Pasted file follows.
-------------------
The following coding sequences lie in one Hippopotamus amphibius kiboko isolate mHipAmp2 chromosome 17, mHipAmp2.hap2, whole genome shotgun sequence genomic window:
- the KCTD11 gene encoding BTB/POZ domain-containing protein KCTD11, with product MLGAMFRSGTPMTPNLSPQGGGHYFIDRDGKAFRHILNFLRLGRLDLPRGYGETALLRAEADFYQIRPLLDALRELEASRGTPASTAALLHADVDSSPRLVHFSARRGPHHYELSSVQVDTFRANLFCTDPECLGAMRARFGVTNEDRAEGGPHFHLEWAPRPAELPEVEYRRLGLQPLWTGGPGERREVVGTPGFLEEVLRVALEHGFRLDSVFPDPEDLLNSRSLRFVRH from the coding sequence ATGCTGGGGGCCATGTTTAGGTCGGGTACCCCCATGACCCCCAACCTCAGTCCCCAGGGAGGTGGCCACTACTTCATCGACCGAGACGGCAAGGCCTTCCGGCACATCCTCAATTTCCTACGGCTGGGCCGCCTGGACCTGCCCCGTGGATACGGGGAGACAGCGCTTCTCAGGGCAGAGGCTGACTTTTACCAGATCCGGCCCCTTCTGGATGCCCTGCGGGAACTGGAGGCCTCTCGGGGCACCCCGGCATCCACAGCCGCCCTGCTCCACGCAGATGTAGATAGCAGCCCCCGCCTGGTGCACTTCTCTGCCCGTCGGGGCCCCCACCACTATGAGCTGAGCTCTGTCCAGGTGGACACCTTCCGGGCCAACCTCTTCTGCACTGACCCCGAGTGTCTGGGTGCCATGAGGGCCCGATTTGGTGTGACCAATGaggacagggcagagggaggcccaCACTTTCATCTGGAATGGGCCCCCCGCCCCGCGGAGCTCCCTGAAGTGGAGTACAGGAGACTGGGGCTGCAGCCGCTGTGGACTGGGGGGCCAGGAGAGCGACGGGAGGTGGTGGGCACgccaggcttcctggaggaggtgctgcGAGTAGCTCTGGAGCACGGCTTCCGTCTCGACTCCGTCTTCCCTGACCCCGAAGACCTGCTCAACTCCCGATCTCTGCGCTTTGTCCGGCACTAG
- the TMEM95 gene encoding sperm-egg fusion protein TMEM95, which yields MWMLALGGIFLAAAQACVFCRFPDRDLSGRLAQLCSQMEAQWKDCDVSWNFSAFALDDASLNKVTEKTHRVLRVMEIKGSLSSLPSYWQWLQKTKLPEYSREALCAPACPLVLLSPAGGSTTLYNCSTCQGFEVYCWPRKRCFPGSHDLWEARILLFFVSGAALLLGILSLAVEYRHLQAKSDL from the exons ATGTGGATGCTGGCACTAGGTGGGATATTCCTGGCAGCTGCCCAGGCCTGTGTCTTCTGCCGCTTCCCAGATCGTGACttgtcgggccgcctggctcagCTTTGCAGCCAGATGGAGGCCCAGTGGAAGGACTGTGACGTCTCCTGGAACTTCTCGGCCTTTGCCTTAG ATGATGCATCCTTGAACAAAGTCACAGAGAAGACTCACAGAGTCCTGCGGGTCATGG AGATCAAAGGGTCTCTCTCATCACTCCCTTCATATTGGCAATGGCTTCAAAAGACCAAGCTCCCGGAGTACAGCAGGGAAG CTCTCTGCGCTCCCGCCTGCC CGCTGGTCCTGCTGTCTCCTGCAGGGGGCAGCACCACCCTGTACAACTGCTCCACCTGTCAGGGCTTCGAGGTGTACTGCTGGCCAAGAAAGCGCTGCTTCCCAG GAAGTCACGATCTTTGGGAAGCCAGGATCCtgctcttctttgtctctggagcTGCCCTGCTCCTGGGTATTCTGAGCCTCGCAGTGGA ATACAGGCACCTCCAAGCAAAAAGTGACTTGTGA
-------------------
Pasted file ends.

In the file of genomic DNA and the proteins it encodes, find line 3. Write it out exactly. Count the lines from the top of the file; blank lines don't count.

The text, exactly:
- the TMEM95 gene encoding sperm-egg fusion protein TMEM95, which yields MWMLALGGIFLAAAQACVFCRFPDRDLSGRLAQLCSQMEAQWKDCDVSWNFSAFALDDASLNKVTEKTHRVLRVMEIKGSLSSLPSYWQWLQKTKLPEYSREALCAPACPLVLLSPAGGSTTLYNCSTCQGFEVYCWPRKRCFPGSHDLWEARILLFFVSGAALLLGILSLAVEYRHLQAKSDL from the exons ATGTGGATGCTGGCACTAGGTGGGATATTCCTGGCAGCTGCCCAGGCCTGTGTCTTCTGCCGCTTCCCAGATCGTGACttgtcgggccgcctggctcagCTTTGCAGCCAGATGGAGGCCCAGTGGAAGGACTGTGACGTCTCCTGGAACTTCTCGGCCTTTGCCTTAG ATGATGCATCCTTGAACAAAGTCACAGAGAAGACTCACAGAGTCCTGCGGGTCATGG AGATCAAAGGGTCTCTCTCATCACTCCCTTCATATTGGCAATGGCTTCAAAAGACCAAGCTCCCGGAGTACAGCAGGGAAG CTCTCTGCGCTCCCGCCTGCC CGCTGGTCCTGCTGTCTCCTGCAGGGGGCAGCACCACCCTGTACAACTGCTCCACCTGTCAGGGCTTCGAGGTGTACTGCTGGCCAAGAAAGCGCTGCTTCCCAG GAAGTCACGATCTTTGGGAAGCCAGGATCCtgctcttctttgtctctggagcTGCCCTGCTCCTGGGTATTCTGAGCCTCGCAGTGGA ATACAGGCACCTCCAAGCAAAAAGTGACTTGTGA